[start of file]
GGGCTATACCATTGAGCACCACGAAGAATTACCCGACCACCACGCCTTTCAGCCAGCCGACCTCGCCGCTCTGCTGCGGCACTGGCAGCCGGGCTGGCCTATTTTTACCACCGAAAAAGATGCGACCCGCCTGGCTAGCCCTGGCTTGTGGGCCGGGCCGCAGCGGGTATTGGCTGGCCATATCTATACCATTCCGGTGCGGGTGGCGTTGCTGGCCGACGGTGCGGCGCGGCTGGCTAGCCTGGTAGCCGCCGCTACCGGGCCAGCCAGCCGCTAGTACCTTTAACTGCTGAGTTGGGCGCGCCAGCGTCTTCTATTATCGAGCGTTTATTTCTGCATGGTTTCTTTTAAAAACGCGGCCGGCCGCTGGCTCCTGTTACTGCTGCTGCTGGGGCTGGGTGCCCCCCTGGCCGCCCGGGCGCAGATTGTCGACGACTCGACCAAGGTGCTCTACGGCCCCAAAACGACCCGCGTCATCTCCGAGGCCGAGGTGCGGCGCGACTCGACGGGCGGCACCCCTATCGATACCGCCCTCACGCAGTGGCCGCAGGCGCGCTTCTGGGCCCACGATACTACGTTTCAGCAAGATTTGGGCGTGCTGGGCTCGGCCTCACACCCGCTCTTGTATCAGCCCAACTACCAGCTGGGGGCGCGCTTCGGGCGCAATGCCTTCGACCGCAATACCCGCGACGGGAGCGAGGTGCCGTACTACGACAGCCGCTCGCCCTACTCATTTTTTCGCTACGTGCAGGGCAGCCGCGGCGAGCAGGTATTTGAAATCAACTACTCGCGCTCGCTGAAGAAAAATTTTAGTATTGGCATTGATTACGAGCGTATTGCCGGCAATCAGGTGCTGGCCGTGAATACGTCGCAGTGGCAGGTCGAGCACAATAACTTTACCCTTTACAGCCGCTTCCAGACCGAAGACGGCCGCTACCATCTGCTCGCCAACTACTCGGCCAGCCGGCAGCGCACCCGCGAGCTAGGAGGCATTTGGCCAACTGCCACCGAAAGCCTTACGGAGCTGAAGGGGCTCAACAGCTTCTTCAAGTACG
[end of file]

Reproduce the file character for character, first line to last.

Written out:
GGGCTATACCATTGAGCACCACGAAGAATTACCCGACCACCACGCCTTTCAGCCAGCCGACCTCGCCGCTCTGCTGCGGCACTGGCAGCCGGGCTGGCCTATTTTTACCACCGAAAAAGATGCGACCCGCCTGGCTAGCCCTGGCTTGTGGGCCGGGCCGCAGCGGGTATTGGCTGGCCATATCTATACCATTCCGGTGCGGGTGGCGTTGCTGGCCGACGGTGCGGCGCGGCTGGCTAGCCTGGTAGCCGCCGCTACCGGGCCAGCCAGCCGCTAGTACCTTTAACTGCTGAGTTGGGCGCGCCAGCGTCTTCTATTATCGAGCGTTTATTTCTGCATGGTTTCTTTTAAAAACGCGGCCGGCCGCTGGCTCCTGTTACTGCTGCTGCTGGGGCTGGGTGCCCCCCTGGCCGCCCGGGCGCAGATTGTCGACGACTCGACCAAGGTGCTCTACGGCCCCAAAACGACCCGCGTCATCTCCGAGGCCGAGGTGCGGCGCGACTCGACGGGCGGCACCCCTATCGATACCGCCCTCACGCAGTGGCCGCAGGCGCGCTTCTGGGCCCACGATACTACGTTTCAGCAAGATTTGGGCGTGCTGGGCTCGGCCTCACACCCGCTCTTGTATCAGCCCAACTACCAGCTGGGGGCGCGCTTCGGGCGCAATGCCTTCGACCGCAATACCCGCGACGGGAGCGAGGTGCCGTACTACGACAGCCGCTCGCCCTACTCATTTTTTCGCTACGTGCAGGGCAGCCGCGGCGAGCAGGTATTTGAAATCAACTACTCGCGCTCGCTGAAGAAAAATTTTAGTATTGGCATTGATTACGAGCGTATTGCCGGCAATCAGGTGCTGGCCGTGAATACGTCGCAGTGGCAGGTCGAGCACAATAACTTTACCCTTTACAGCCGCTTCCAGACCGAAGACGGCCGCTACCATCTGCTCGCCAACTACTCGGCCAGCCGGCAGCGCACCCGCGAGCTAGGAGGCATTTGGCCAACTGCCACCGAAAGCCTTACGGAGCTGAAGGGGCTCAACAGCTTCTTCAAGTACG